The Minister is looking at allowing the local authorities to close the airport should it fall into their hands, as they would be left with no choice but to scale down operations and ultimately close it because of the very significant cost of running it. Even with trimming back airport operations further, I cannot see how it has the capacity to survive. The Minister has made the point that what is needed is something that will initiate growth. I do not know how this growth in passenger numbers will be generated in the short term. At best, as some seek to suggest, with independent status, the airport could somehow compete with Cork and Dublin Airports, but I doubt it has the capacity to compete effectively in this space. All that would happen is passengers would be taken from these airports, which would ultimately compromise their balance sheets and revenue streams.
We need an overall policy. In fairness, the Minister has been working on such a policy through some of the measures he has introduced to increase the level of inward activity which will help all of the airports. However, he must look at the provision of a subvention as the only realistic method of retaining the airport and ensuring its future viability. I question his capacity to subvent it in a separated environment. He can continue to do so while it is attached via an umbilical cord to the umbrella group or the CIE model but outside this he would have real difficulties. Whether he likes it, he may not be in a position to prevent its ultimate closure if there is a further deterioration in economic activity or the level of airline travel.
I appreciate what the Deputy says about airports with fewer than 5 million passengers not being sustainable, but there are airports throughout the world with passenger numbers of approximately 1 million which are sustainable. They have to match their operations with the level of sustainability.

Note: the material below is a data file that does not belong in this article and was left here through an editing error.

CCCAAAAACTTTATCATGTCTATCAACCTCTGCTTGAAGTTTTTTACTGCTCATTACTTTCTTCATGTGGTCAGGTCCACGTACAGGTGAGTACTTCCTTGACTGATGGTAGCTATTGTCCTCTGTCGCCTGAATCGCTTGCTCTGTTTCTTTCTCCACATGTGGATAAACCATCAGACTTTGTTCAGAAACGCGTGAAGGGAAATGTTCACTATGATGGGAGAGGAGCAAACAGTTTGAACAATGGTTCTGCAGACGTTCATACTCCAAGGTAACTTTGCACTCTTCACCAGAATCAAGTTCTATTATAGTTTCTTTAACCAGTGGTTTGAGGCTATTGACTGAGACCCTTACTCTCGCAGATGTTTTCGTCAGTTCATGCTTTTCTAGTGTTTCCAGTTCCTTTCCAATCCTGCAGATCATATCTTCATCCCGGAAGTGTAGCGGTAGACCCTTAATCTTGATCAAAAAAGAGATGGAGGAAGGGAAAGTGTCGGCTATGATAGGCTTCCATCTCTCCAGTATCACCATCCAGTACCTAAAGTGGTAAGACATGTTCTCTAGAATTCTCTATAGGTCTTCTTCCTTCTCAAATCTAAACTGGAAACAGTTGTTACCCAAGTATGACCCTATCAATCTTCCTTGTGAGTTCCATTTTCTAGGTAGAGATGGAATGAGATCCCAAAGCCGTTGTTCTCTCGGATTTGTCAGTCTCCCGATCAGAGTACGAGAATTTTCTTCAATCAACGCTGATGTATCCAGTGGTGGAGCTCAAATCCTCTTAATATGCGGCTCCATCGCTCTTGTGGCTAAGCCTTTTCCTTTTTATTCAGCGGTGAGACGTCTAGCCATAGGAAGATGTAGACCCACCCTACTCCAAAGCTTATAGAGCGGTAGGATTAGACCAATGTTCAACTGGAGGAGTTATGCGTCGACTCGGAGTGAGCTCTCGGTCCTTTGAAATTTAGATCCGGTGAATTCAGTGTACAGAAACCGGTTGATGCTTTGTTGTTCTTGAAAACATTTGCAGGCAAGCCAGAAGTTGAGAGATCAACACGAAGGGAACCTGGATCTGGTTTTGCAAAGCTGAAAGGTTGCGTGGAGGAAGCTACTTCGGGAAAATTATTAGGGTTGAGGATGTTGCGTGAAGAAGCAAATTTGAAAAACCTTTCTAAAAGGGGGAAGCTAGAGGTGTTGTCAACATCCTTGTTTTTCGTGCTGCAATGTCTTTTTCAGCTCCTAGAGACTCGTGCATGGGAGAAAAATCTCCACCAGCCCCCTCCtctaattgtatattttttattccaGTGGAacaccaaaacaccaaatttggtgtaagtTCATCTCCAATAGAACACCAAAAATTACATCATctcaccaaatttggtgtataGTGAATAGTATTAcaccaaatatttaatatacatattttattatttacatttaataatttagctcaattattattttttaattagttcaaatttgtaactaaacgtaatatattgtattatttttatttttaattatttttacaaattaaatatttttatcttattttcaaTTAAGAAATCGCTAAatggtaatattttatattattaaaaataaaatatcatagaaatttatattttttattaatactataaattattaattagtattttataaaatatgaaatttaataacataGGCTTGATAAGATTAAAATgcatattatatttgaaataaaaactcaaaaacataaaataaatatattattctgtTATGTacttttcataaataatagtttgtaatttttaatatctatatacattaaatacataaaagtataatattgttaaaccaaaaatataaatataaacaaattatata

Local authorities may have a role to play in ensuring the future of Shannon Airport, but I do not believe it will be their role to subvent or run it. Notwithstanding the fact that there are very strong local authorities in the region, they do not have the skills to do this and it is not what was intended. When the consultants were examining this issue, they might have been thinking more of Manchester and Leeds-Bradford Airports, but they are within the remit of very different local authorities for areas of population of 1 million to 4 million people.
The overall policy has been to reduce the number of airports. To this end, subvention has been withdrawn from Galway and Sligo Airports. Over time other airports being subvented will have to break even. By 2014 it will be unusual or unique for any airport to receive a subvention. This needs to be borne in mind.
On the future of Shannon Airport, its debt presents a big issue. As the Deputy mentioned, it needs approximately €8 million in cash to break even. If this debt can be written down or part of it left with the Dublin Airport Authority, it would drastically reduce the subvention. This is one of the issues that must be considered. Notwithstanding what action will be taken, at a minimum some form of golden share arrangement will be required to ensure the Government can step in again to ensure there is no risk or concern of closure at any stage.